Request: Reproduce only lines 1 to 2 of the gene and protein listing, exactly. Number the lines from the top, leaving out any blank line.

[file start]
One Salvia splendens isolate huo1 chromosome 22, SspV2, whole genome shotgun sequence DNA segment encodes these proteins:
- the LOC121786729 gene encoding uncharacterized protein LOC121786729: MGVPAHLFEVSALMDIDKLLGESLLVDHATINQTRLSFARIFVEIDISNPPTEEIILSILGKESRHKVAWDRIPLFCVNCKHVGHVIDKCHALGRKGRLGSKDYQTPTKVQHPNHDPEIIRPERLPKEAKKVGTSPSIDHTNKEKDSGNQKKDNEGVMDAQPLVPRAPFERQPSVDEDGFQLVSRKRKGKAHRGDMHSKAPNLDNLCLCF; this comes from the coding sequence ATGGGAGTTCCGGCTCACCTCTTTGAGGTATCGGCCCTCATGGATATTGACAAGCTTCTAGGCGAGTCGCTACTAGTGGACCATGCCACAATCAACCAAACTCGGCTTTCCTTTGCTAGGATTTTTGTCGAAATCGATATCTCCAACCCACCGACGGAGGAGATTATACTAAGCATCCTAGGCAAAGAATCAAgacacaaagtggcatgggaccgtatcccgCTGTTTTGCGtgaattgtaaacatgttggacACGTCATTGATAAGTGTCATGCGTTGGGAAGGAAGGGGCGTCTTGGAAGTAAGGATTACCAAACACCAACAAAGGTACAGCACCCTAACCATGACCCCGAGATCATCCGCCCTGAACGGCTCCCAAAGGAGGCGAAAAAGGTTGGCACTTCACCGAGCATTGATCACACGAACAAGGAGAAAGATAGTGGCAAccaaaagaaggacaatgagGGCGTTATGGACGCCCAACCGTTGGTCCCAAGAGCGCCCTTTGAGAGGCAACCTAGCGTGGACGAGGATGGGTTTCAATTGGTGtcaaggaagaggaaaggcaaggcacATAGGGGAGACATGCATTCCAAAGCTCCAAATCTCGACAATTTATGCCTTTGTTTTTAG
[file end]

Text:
One Salvia splendens isolate huo1 chromosome 22, SspV2, whole genome shotgun sequence DNA segment encodes these proteins:
- the LOC121786729 gene encoding uncharacterized protein LOC121786729: MGVPAHLFEVSALMDIDKLLGESLLVDHATINQTRLSFARIFVEIDISNPPTEEIILSILGKESRHKVAWDRIPLFCVNCKHVGHVIDKCHALGRKGRLGSKDYQTPTKVQHPNHDPEIIRPERLPKEAKKVGTSPSIDHTNKEKDSGNQKKDNEGVMDAQPLVPRAPFERQPSVDEDGFQLVSRKRKGKAHRGDMHSKAPNLDNLCLCF; this comes from the coding sequence ATGGGAGTTCCGGCTCACCTCTTTGAGGTATCGGCCCTCATGGATATTGACAAGCTTCTAGGCGAGTCGCTACTAGTGGACCATGCCACAATCAACCAAACTCGGCTTTCCTTTGCTAGGATTTTTGTCGAAATCGATATCTCCAACCCACCGACGGAGGAGATTATACTAAGCATCCTAGGCAAAGAATCAAgacacaaagtggcatgggaccgtatcccgCTGTTTTGCGtgaattgtaaacatgttggacACGTCATTGATAAGTGTCATGCGTTGGGAAGGAAGGGGCGTCTTGGAAGTAAGGATTACCAAACACCAACAAAGGTACAGCACCCTAACCATGACCCCGAGATCATCCGCCCTGAACGGCTCCCAAAGGAGGCGAAAAAGGTTGGCACTTCACCGAGCATTGATCACACGAACAAGGAGAAAGATAGTGGCAAccaaaagaaggacaatgagGGCGTTATGGACGCCCAACCGTTGGTCCCAAGAGCGCCCTTTGAGAGGCAACCTAGCGTGGACGAGGATGGGTTTCAATTGGTGtcaaggaagaggaaaggcaaggcacATAGGGGAGACATGCATTCCAAAGCTCCAAATCTCGACAATTTATGCCTTTGTTTTTAG